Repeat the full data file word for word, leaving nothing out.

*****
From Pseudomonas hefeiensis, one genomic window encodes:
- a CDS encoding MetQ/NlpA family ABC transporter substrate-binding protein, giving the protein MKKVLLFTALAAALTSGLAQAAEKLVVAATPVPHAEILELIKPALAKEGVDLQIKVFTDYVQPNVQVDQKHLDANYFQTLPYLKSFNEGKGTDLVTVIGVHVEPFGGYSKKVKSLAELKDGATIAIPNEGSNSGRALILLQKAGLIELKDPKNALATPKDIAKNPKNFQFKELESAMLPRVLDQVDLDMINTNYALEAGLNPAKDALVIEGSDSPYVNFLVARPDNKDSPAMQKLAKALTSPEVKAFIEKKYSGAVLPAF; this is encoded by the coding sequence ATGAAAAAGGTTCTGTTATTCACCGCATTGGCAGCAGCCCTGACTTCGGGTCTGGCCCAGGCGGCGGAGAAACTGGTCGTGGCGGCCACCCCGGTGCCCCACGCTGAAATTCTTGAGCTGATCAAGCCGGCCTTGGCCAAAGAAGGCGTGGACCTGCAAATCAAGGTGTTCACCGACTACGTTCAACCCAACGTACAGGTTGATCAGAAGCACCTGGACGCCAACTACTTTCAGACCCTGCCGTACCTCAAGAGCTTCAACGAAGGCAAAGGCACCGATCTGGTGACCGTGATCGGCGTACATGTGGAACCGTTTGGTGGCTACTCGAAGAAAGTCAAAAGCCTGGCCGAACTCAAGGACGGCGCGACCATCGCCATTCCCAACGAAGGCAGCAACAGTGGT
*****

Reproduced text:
From Pseudomonas hefeiensis, one genomic window encodes:
- a CDS encoding MetQ/NlpA family ABC transporter substrate-binding protein, giving the protein MKKVLLFTALAAALTSGLAQAAEKLVVAATPVPHAEILELIKPALAKEGVDLQIKVFTDYVQPNVQVDQKHLDANYFQTLPYLKSFNEGKGTDLVTVIGVHVEPFGGYSKKVKSLAELKDGATIAIPNEGSNSGRALILLQKAGLIELKDPKNALATPKDIAKNPKNFQFKELESAMLPRVLDQVDLDMINTNYALEAGLNPAKDALVIEGSDSPYVNFLVARPDNKDSPAMQKLAKALTSPEVKAFIEKKYSGAVLPAF; this is encoded by the coding sequence ATGAAAAAGGTTCTGTTATTCACCGCATTGGCAGCAGCCCTGACTTCGGGTCTGGCCCAGGCGGCGGAGAAACTGGTCGTGGCGGCCACCCCGGTGCCCCACGCTGAAATTCTTGAGCTGATCAAGCCGGCCTTGGCCAAAGAAGGCGTGGACCTGCAAATCAAGGTGTTCACCGACTACGTTCAACCCAACGTACAGGTTGATCAGAAGCACCTGGACGCCAACTACTTTCAGACCCTGCCGTACCTCAAGAGCTTCAACGAAGGCAAAGGCACCGATCTGGTGACCGTGATCGGCGTACATGTGGAACCGTTTGGTGGCTACTCGAAGAAAGTCAAAAGCCTGGCCGAACTCAAGGACGGCGCGACCATCGCCATTCCCAACGAAGGCAGCAACAGTGGT